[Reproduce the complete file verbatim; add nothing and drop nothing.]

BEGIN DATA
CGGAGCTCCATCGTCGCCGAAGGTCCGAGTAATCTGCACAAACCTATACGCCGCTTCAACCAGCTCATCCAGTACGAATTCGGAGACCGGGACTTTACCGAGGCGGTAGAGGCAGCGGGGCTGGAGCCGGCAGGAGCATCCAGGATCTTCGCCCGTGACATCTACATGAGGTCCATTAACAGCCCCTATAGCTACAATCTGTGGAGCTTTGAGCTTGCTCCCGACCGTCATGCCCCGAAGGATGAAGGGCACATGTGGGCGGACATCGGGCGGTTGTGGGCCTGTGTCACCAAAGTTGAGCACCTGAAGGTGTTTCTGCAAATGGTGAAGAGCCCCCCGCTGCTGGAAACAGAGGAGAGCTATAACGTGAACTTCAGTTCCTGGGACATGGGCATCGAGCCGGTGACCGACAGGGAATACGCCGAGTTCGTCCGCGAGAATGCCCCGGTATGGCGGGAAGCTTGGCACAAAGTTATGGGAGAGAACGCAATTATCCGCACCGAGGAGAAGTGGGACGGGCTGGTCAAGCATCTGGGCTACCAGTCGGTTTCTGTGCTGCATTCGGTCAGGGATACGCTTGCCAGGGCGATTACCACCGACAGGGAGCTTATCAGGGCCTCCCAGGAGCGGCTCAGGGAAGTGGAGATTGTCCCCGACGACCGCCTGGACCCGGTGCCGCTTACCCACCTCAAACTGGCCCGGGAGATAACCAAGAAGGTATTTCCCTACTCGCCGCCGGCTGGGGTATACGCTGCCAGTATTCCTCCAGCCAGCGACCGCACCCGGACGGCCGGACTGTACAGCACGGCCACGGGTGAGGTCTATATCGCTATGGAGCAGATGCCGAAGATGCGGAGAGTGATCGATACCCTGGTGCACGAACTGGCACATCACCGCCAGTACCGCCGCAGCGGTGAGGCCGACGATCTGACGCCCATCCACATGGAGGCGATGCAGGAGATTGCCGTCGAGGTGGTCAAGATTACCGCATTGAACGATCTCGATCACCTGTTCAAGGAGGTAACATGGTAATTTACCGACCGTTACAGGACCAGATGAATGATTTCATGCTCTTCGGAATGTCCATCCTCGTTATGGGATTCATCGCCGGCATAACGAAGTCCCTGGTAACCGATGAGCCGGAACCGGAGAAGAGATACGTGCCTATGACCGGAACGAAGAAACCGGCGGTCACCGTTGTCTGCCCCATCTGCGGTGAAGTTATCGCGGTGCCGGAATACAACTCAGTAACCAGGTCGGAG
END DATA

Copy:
CGGAGCTCCATCGTCGCCGAAGGTCCGAGTAATCTGCACAAACCTATACGCCGCTTCAACCAGCTCATCCAGTACGAATTCGGAGACCGGGACTTTACCGAGGCGGTAGAGGCAGCGGGGCTGGAGCCGGCAGGAGCATCCAGGATCTTCGCCCGTGACATCTACATGAGGTCCATTAACAGCCCCTATAGCTACAATCTGTGGAGCTTTGAGCTTGCTCCCGACCGTCATGCCCCGAAGGATGAAGGGCACATGTGGGCGGACATCGGGCGGTTGTGGGCCTGTGTCACCAAAGTTGAGCACCTGAAGGTGTTTCTGCAAATGGTGAAGAGCCCCCCGCTGCTGGAAACAGAGGAGAGCTATAACGTGAACTTCAGTTCCTGGGACATGGGCATCGAGCCGGTGACCGACAGGGAATACGCCGAGTTCGTCCGCGAGAATGCCCCGGTATGGCGGGAAGCTTGGCACAAAGTTATGGGAGAGAACGCAATTATCCGCACCGAGGAGAAGTGGGACGGGCTGGTCAAGCATCTGGGCTACCAGTCGGTTTCTGTGCTGCATTCGGTCAGGGATACGCTTGCCAGGGCGATTACCACCGACAGGGAGCTTATCAGGGCCTCCCAGGAGCGGCTCAGGGAAGTGGAGATTGTCCCCGACGACCGCCTGGACCCGGTGCCGCTTACCCACCTCAAACTGGCCCGGGAGATAACCAAGAAGGTATTTCCCTACTCGCCGCCGGCTGGGGTATACGCTGCCAGTATTCCTCCAGCCAGCGACCGCACCCGGACGGCCGGACTGTACAGCACGGCCACGGGTGAGGTCTATATCGCTATGGAGCAGATGCCGAAGATGCGGAGAGTGATCGATACCCTGGTGCACGAACTGGCACATCACCGCCAGTACCGCCGCAGCGGTGAGGCCGACGATCTGACGCCCATCCACATGGAGGCGATGCAGGAGATTGCCGTCGAGGTGGTCAAGATTACCGCATTGAACGATCTCGATCACCTGTTCAAGGAGGTAACATGGTAATTTACCGACCGTTACAGGACCAGATGAATGATTTCATGCTCTTCGGAATGTCCATCCTCGTTATGGGATTCATCGCCGGCATAACGAAGTCCCTGGTAACCGATGAGCCGGAACCGGAGAAGAGATACGTGCCTATGACCGGAACGAAGAAACCGGCGGTCACCGTTGTCTGCCCCATCTGCGGTGAAGTTATCGCGGTGCCGGAATACAACTCAGTAACCAGGTCGGAG